And what of the military escort charged with forcing the cross on him? By now these men, having had enough of the unruly Nazarene and having had their fun with him, want to get on with the unpleasant business at hand. Jesus baulks, but just then the soldiers spy among the onlookers a strapping lad, young and eager, freshly arrived in the city, and without further ado Simon the Cyrene is nominated cross bearer. Once more, victory to the dove.

But alas for the fate of Jesus' essential philosophy, beleaguered by two millennia of warring factions and lumbered with a gamut of quaintly literal baggage - immaculate conceptions and virgin births, miraculous cures and recoveries, multiplying fishes and loaves, water turned into wine, walking on waves, rising from the dead. And alas for the fate of his legacy, corrupted by institutional ritualism, by unthinking piety, and by churchmen - blind guides and vipers, he called them - 'who outwardly appear righteous ... but within ... are full of hypocrisy and iniquity' and against whom in his lifetime he had so eloquently and savagely campaigned.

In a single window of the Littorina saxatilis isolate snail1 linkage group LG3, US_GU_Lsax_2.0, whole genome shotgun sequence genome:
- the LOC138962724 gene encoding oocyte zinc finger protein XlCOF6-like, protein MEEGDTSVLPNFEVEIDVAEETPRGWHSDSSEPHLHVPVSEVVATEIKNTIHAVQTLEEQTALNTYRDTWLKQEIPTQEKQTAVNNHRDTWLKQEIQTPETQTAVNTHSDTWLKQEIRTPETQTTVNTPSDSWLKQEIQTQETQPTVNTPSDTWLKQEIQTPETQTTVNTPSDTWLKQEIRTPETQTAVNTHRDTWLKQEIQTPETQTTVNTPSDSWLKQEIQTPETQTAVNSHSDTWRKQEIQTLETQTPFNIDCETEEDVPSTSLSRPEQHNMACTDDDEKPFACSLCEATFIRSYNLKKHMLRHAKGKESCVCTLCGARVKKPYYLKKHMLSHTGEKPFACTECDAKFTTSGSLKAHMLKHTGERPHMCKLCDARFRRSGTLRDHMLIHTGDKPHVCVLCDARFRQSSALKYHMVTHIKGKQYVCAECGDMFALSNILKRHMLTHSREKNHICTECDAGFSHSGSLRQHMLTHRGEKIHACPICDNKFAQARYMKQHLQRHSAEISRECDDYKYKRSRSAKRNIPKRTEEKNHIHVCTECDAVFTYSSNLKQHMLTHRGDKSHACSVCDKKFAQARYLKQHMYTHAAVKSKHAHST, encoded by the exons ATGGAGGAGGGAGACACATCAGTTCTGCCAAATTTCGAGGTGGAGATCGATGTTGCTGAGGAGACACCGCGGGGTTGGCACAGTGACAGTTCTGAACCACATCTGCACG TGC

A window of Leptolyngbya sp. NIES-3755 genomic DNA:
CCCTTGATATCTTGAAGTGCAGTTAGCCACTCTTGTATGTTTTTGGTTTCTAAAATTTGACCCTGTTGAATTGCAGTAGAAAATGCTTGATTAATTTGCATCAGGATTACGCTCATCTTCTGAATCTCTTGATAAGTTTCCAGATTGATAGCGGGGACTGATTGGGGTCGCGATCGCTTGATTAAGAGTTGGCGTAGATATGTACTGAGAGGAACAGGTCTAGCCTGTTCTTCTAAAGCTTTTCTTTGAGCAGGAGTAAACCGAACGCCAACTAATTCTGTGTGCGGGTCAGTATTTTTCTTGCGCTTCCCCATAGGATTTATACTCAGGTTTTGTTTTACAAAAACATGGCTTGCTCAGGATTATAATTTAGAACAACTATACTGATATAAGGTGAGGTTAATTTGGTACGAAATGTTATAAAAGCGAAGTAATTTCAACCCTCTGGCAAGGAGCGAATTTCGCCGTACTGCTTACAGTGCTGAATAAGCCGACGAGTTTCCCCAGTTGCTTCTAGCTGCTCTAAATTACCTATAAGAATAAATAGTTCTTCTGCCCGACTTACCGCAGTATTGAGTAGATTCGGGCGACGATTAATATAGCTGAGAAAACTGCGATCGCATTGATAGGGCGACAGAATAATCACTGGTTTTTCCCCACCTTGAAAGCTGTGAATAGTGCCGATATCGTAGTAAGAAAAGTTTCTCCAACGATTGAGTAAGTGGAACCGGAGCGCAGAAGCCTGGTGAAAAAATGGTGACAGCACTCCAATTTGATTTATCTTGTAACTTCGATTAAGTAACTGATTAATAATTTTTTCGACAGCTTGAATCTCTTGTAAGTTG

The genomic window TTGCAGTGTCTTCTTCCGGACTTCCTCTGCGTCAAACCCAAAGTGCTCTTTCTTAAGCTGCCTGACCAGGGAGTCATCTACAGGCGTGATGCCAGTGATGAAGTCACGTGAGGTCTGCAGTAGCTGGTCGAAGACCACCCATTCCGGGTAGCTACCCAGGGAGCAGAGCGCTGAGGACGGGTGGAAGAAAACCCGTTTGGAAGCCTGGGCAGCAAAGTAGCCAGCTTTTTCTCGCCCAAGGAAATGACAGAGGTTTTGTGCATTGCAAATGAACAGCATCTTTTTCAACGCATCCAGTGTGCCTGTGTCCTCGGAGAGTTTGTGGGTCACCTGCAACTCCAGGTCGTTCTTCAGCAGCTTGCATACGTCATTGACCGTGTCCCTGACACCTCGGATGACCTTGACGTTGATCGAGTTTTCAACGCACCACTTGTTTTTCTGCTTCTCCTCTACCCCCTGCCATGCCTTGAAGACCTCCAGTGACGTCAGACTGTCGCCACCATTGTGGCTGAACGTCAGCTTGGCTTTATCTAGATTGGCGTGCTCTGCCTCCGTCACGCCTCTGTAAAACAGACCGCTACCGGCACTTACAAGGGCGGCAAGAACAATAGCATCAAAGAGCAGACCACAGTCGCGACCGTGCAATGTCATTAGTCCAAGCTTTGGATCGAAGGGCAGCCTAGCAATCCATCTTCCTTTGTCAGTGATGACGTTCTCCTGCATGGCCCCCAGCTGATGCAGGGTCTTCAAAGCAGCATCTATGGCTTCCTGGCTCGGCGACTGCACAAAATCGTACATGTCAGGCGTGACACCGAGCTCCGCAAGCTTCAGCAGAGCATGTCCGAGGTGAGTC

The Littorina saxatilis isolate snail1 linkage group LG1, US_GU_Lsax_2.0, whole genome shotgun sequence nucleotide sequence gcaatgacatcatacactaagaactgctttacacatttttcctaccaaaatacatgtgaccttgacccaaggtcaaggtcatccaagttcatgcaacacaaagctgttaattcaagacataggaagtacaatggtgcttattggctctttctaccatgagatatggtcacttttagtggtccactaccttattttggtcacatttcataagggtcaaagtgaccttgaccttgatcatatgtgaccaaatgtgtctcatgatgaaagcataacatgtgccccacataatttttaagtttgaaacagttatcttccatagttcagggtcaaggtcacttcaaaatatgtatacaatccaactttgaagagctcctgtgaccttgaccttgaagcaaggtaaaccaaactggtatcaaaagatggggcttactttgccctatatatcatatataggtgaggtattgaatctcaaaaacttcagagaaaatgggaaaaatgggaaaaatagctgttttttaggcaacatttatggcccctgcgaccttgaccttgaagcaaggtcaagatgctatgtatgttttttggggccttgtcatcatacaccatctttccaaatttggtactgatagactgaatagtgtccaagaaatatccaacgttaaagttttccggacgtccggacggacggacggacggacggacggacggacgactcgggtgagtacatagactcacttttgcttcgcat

Whether or not Jesus really lived and breathed and was a carpenter and died on the cross does not matter. But his views, or the views of whoever invented him, do. And these deserve more than shallow magic realism, more than twenty centuries of cheap tricks and trivial hoaxes. Such hoodwinking may have appealed to the benighted in a pre-scientific age but it is not good enough in an age of enlightenment.

Nor need what Jesus stood for be encumbered by a belief in the ineffable entity known as God. That piece of trumpery, or sophistry, or sleight of mind - call it what you will; or simply call it, if it means what is luminously good and noble, humanity - serves only to swamp and obscure the one thing that counts, the man Jesus' revolutionary words and deeds.

This essay has not yet appeared in print but can be found on Stuart Christie's anarchist website, www.christiebooks.com